So I’m back after a nasty hard disk failure, sorry for the absence, but a six year old Mac Mini can be a testy machine at times. These things happen.
Word has it that Katla is working up to an eruption, and may have already produced a sub-glacial eruption during the summer. Seismic activity at Katla seems to have been on the rise of late, spiking significantly over the last two days.
Of course a major eruption of Katla poses the risk of lahars and flooding (because it’s covered with a glacier), as well as ash hazards to air traffic, but we don’t know that it will erupt, or if it does how big an eruption it will be. It’s just showing signs that it might be getting ready to erupt. Unfortunately the KatlaCam is down again this morning, so we can’t catch it in the act if it does erupt.
Katla has a far bigger magma chamber than does Eyjafjallajökull (which I can’t pronounce either) I’m told it’s magma chamber is ten times the size. Iceland’s volcanoes are capable of some pretty serious eruptions, the worst of them in historic times being the 1783 Fires of Skaftá at Lakagígar which lasted two years and killed a quarter of Iceland’s population by means of indirect effects. That eruption is said to have erupted the largest quantity of lava from a single eruption in historic times.
While Katla threatens to erupt Krakatau has just gone ahead and done it, not messing around in the least. Those monitoring the volcano have recorded between 6000 and 7000 volcanic quakes per day since the weekend, a big jump over the normal 200 or so, which has inspired officials there to declare a 2km exclusion zone around the volcano, and advising that no one climb up to the crater to look in, which seems a no-brainer to me.
Krakatau seems to be entering a new eruptive phase and scientists there are trying to figure out the type and potential scale of the eruption. Given the drastic increase in volcanic quakes under the mountain it would indeed seem that it is entering a new eruptive phase in it’s pyroclastic cone-building stage.
This latest eruption produced an ash column of about 3000 ft., larger than it’s eruptions of previous years, and following a huge increase in seismic activity but this should not be taken to mean a major eruption is on the way.
Merapi produced an enormous eruption even when it’s seismic activity was quite low, and so that cannot be taken as an indicator of the scale of an impending eruption.
You may note that I do not refer to this volcano as “Anak” Krakatau, and that is because I do not regard it as the “child” of Krakatau. To me it’s Krakatau, plain and simple. Same magma chamber, same vent, new cone is all. It’s Krakatau’s newest incarnation, and I expect that it will in time go the way of all previous incarnations of Krakatau.
That is to say it will at some point produce another cataclysmic eruption and blow itself to bits, spreading destruction around the Sunda strait once again as it has done repeatedly in the past. I don’t expect this to happen anytime soon, but after it has built itself up to something like it’s previous size, perhaps creating another volcanic complex having multiple vents. Krakatau is known to have erupted in 416 AD, and again in 535 AD. So I have to think that sometime in the next 250 years or so it will repeat it’s 1883 performance.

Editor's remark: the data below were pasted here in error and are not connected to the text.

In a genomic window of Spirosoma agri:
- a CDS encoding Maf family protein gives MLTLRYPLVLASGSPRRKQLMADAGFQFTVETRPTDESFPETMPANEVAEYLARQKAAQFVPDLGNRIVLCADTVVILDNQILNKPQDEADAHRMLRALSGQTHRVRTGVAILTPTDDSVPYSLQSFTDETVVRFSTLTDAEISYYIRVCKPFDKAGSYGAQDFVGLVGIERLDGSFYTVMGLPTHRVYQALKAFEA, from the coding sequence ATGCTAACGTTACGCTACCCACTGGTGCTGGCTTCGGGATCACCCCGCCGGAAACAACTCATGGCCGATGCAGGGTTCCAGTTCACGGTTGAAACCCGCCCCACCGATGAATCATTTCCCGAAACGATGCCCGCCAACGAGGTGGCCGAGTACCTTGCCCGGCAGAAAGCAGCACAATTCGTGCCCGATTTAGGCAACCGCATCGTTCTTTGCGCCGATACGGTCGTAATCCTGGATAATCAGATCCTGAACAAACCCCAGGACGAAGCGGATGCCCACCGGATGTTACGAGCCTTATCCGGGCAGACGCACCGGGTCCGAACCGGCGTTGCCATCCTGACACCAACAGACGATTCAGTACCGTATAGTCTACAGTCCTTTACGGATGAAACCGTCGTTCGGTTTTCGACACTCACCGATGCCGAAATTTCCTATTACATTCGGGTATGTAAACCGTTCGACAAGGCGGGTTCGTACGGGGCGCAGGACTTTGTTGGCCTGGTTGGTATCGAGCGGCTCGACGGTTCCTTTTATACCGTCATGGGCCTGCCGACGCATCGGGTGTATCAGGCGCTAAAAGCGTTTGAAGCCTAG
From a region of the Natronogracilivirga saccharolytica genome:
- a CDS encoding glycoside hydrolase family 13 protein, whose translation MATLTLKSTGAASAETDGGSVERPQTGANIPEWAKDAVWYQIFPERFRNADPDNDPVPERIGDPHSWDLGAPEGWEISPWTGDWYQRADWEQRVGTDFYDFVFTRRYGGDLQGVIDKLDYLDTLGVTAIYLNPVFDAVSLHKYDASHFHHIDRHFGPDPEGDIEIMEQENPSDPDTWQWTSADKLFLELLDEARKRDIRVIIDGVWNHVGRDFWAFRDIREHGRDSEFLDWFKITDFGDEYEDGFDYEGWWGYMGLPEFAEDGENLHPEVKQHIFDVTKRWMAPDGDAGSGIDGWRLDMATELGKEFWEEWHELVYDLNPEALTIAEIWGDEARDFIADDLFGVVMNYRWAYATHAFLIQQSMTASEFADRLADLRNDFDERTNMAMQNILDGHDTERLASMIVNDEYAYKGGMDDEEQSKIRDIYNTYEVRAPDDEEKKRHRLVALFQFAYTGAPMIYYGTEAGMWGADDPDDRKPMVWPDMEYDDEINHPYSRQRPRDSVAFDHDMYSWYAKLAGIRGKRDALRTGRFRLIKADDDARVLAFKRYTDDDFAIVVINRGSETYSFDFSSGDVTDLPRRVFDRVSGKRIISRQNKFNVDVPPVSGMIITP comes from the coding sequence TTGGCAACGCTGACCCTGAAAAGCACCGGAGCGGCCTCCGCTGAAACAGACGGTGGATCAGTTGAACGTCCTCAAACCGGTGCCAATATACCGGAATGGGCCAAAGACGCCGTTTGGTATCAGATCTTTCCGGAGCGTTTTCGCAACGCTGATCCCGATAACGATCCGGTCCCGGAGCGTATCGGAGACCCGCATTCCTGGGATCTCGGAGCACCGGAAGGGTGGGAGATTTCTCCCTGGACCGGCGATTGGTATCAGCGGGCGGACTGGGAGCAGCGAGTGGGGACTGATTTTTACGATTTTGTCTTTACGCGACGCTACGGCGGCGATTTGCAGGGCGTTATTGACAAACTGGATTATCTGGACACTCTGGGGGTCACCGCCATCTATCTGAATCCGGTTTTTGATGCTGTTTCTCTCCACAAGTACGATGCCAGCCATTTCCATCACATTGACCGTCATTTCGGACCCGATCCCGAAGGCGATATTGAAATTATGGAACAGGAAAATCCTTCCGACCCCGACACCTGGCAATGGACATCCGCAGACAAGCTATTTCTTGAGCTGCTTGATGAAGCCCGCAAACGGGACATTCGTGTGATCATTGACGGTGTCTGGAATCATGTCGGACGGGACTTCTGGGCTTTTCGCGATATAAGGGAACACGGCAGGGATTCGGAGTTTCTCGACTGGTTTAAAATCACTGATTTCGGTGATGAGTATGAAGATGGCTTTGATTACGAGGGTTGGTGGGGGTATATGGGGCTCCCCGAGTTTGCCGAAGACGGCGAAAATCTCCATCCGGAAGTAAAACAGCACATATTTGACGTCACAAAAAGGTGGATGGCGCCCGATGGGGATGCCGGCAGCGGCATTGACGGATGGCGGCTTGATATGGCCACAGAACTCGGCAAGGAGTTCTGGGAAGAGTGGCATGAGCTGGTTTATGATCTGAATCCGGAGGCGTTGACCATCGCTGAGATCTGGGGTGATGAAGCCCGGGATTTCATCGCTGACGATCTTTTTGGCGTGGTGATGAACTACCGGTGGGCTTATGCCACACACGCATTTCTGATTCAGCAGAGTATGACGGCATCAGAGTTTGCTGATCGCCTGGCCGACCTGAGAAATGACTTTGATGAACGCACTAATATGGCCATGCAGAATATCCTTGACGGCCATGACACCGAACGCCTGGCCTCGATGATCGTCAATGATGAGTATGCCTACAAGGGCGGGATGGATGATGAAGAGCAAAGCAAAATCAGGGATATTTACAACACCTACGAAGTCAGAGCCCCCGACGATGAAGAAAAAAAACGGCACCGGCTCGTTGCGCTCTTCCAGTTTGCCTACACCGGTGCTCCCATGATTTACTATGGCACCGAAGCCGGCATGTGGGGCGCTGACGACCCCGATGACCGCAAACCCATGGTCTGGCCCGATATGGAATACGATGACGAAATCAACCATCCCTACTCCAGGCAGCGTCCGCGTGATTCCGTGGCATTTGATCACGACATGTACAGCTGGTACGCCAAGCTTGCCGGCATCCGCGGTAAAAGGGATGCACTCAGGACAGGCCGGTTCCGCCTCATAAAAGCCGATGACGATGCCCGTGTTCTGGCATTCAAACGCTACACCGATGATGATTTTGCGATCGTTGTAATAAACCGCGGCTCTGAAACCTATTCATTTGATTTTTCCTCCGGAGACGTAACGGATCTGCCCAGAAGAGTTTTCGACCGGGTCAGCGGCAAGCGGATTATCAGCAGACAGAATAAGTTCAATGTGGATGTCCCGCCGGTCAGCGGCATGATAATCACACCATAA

Sheveluch has erupted again, producing an 8-10km ash cloud. No on is in danger from the eruption and no ashfall has been reported in the surrounding settlements. Sheveluch last erupted in May of 2009 and has been continually degassing and oozing lava since. Satellites observations have detected a “thermal anomaly” and a brightly incandescent lava dome.
Active Volcano Working Group:
Whilst digging around the web for news of the world’s volcanoes I came across a couple who are in love with volcanoes and spend their time photographing active volcanoes. Remind you of anyone?
Donna and Steve O’Meara are the happy couple, and they certainly do remind me of Maurice and Katia Krafft. I fervently hope they do not meet the same fate, and wish them all the best in their pursuit. Back in 1973 I was at Kilauea, and looking at something very much like this, from about the same distance as Steve is from here on the right.
It gets pretty hot there in places. When I was there back then there was a lodge overlooking the volcano, which it has since consumed. Donna and Steve have taken some marvelous photos of volcanoes, and like the Kraffts have undertaken the mission of saving the lives of those living close to volcanoes.
Steve has a theory that volcanic eruptions can be predicted using the cycle of the moon, and plans to create color coded calendars for high and low volcanic activity. I’m not sure how that will work out, but it sounds like an interesting theory. I’ll see if I can figure out the moon cycle for some recorded eruptions and see if there might be anything to that. August 27th 1883 might be a good date to start with.
Like the Kraffts the O’meara’s are acutely aware of the dangers of what they are doing. Says Steve, “It is dangerous and we are always cautious, you have to be — one moment of stupidity could cost you your life.”
Well you don’t even have to be stupid. Volcanoes are notoriously unpredictable, and even the best laid plans can have fatal results. Again, I wish these two the very best of luck and pray for their safety.